12
$\begingroup$

I am trying to prove the following inequality concerning the Beta Function: $$ \alpha x^\alpha B(\alpha, x\alpha) \geq 1 \quad \forall 0 < \alpha \leq 1, \ x > 0, $$ where as usual $B(a,b) = \int_0^1 t^{a-1}(1-t)^{b-1}dt$.

In fact, I only need this inequality when $x$ is large enough, but it empirically seems to be true for all $x$.

The main reason why I'm confident that the result is true is that it is very easy to plot, and I've experimentally checked it for reasonable values of $x$ (say between 0 and $10^{10}$). For example, for $x=100$, the plot is:

Plot of the function to be proven greater than 1

Varying $x$, it seems that the inequality is rather sharp, namely I was not able to find a point where that product is larger than around $1.5$ (but I do not need any such reverse inequality).

I know very little about Beta functions, therefore I apologize in advance if such a result is already known in the literature. I've tried looking around, but I always ended on inequalities trying to link $B(a,b)$ with $\frac{1}{ab}$, which is quite different from what I am looking for, and also only holds true when both $a$ and $b$ are smaller than 1, which is not my setting.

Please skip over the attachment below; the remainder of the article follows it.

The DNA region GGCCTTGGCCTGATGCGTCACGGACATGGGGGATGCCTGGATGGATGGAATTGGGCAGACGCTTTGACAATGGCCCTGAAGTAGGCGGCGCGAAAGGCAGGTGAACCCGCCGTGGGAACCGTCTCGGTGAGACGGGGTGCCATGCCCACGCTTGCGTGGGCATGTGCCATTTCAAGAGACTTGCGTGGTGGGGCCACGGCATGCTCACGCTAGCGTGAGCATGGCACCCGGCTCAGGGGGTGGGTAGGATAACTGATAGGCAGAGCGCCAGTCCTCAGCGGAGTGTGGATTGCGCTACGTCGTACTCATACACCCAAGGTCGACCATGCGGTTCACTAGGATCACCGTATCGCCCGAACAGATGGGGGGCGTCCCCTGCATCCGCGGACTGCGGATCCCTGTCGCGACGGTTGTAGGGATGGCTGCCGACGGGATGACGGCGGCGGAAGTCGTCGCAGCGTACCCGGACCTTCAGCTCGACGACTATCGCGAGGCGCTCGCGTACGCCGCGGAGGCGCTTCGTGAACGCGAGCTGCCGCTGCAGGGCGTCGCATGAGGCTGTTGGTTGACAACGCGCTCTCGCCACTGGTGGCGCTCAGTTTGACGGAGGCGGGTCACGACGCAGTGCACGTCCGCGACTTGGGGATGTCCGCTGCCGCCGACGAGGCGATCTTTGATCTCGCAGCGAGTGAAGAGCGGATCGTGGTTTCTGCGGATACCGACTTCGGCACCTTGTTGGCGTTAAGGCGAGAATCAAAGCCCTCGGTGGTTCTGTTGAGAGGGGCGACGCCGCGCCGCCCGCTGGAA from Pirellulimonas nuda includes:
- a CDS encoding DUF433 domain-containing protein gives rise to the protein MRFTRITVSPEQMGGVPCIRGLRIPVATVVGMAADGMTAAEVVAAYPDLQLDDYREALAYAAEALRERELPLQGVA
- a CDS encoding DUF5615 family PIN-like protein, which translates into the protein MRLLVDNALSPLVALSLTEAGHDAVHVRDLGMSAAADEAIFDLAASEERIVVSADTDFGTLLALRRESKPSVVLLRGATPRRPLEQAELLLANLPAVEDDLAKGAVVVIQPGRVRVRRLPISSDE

I have tried the following to prove it, but without success: the inequality is well-known to be an equality when $\alpha = 1$, and the limit for $\alpha \to 0$ should be equal to 1, too. Therefore, it would be enough to prove that there exists at most one $0 < \alpha < 1$ where the derivative of the expression to be bounded vanishes. This derivative can be written explicitly in terms of the digamma function $\psi$ as: $$ x^\alpha B(\alpha, x\alpha) \Big(\alpha \psi(\alpha) - (x+1)\alpha\psi((x+1)\alpha) + x\alpha \psi(x\alpha) + 1 + \alpha \log x \Big). $$ Dividing by $x^\alpha B(\alpha, x\alpha) \alpha$, this becomes $$ -f(\alpha) + \frac{1}{\alpha} + \log x, $$ where $f(\alpha) = -\psi(\alpha) + (x+1)\psi((x+1)\alpha) - x \psi(x\alpha)$ is, as proven by Alzer and Berg, Theorem 4.1, a completely monotonic function. Unfortunately, the difference of two completely monotonic functions (such as $f(\alpha)$ and $\frac{1}{\alpha} + C$) can vanish in arbitrarily many points, therefore this does not allow to conclude.

Many thanks in advance for any hint on how to get such a bound!

[EDIT]: As pointed out in the comments, the link to the paper of Alzer and Berg pointed to the wrong version, I have corrected the link.

$\endgroup$